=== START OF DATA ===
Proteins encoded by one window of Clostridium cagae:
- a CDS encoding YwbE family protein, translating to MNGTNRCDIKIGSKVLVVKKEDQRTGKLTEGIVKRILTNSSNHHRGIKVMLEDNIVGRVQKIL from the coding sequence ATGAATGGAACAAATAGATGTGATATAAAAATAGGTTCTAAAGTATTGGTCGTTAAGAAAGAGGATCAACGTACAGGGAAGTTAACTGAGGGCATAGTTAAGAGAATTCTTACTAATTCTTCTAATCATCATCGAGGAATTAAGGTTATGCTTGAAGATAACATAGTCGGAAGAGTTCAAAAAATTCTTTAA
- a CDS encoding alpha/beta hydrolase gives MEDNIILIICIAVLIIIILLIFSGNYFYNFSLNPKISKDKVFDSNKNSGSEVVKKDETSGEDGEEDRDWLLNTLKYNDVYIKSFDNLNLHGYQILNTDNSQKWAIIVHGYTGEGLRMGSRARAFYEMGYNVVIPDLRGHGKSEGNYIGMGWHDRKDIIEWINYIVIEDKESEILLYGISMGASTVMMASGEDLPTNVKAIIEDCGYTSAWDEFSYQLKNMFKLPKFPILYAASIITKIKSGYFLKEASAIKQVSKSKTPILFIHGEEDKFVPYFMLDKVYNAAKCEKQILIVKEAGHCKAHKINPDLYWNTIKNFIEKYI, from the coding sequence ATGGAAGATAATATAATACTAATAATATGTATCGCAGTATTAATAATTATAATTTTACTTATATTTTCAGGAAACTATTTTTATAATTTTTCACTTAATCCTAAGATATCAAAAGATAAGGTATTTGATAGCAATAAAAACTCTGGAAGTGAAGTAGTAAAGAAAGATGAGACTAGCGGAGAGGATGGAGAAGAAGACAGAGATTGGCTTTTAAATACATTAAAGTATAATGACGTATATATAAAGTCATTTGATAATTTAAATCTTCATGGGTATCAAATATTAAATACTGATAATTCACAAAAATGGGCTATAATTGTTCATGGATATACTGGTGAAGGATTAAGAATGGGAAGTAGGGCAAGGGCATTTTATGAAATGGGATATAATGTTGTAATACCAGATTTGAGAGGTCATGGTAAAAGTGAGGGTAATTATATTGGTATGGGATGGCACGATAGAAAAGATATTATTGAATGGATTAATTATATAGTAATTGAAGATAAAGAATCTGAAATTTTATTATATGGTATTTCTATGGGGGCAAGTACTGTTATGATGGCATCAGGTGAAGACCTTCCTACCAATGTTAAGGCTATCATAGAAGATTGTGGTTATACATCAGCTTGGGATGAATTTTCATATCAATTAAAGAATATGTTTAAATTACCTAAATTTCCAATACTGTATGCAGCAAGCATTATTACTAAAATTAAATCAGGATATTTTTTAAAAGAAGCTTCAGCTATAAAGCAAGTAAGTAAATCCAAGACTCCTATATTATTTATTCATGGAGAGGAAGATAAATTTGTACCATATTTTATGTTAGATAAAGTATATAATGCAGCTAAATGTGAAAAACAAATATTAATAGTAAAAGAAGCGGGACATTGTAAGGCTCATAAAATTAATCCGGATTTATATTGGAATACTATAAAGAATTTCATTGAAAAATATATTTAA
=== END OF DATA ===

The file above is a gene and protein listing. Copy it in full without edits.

Proteins encoded by one window of Clostridium cagae:
- a CDS encoding YwbE family protein, translating to MNGTNRCDIKIGSKVLVVKKEDQRTGKLTEGIVKRILTNSSNHHRGIKVMLEDNIVGRVQKIL from the coding sequence ATGAATGGAACAAATAGATGTGATATAAAAATAGGTTCTAAAGTATTGGTCGTTAAGAAAGAGGATCAACGTACAGGGAAGTTAACTGAGGGCATAGTTAAGAGAATTCTTACTAATTCTTCTAATCATCATCGAGGAATTAAGGTTATGCTTGAAGATAACATAGTCGGAAGAGTTCAAAAAATTCTTTAA
- a CDS encoding alpha/beta hydrolase gives MEDNIILIICIAVLIIIILLIFSGNYFYNFSLNPKISKDKVFDSNKNSGSEVVKKDETSGEDGEEDRDWLLNTLKYNDVYIKSFDNLNLHGYQILNTDNSQKWAIIVHGYTGEGLRMGSRARAFYEMGYNVVIPDLRGHGKSEGNYIGMGWHDRKDIIEWINYIVIEDKESEILLYGISMGASTVMMASGEDLPTNVKAIIEDCGYTSAWDEFSYQLKNMFKLPKFPILYAASIITKIKSGYFLKEASAIKQVSKSKTPILFIHGEEDKFVPYFMLDKVYNAAKCEKQILIVKEAGHCKAHKINPDLYWNTIKNFIEKYI, from the coding sequence ATGGAAGATAATATAATACTAATAATATGTATCGCAGTATTAATAATTATAATTTTACTTATATTTTCAGGAAACTATTTTTATAATTTTTCACTTAATCCTAAGATATCAAAAGATAAGGTATTTGATAGCAATAAAAACTCTGGAAGTGAAGTAGTAAAGAAAGATGAGACTAGCGGAGAGGATGGAGAAGAAGACAGAGATTGGCTTTTAAATACATTAAAGTATAATGACGTATATATAAAGTCATTTGATAATTTAAATCTTCATGGGTATCAAATATTAAATACTGATAATTCACAAAAATGGGCTATAATTGTTCATGGATATACTGGTGAAGGATTAAGAATGGGAAGTAGGGCAAGGGCATTTTATGAAATGGGATATAATGTTGTAATACCAGATTTGAGAGGTCATGGTAAAAGTGAGGGTAATTATATTGGTATGGGATGGCACGATAGAAAAGATATTATTGAATGGATTAATTATATAGTAATTGAAGATAAAGAATCTGAAATTTTATTATATGGTATTTCTATGGGGGCAAGTACTGTTATGATGGCATCAGGTGAAGACCTTCCTACCAATGTTAAGGCTATCATAGAAGATTGTGGTTATACATCAGCTTGGGATGAATTTTCATATCAATTAAAGAATATGTTTAAATTACCTAAATTTCCAATACTGTATGCAGCAAGCATTATTACTAAAATTAAATCAGGATATTTTTTAAAAGAAGCTTCAGCTATAAAGCAAGTAAGTAAATCCAAGACTCCTATATTATTTATTCATGGAGAGGAAGATAAATTTGTACCATATTTTATGTTAGATAAAGTATATAATGCAGCTAAATGTGAAAAACAAATATTAATAGTAAAAGAAGCGGGACATTGTAAGGCTCATAAAATTAATCCGGATTTATATTGGAATACTATAAAGAATTTCATTGAAAAATATATTTAA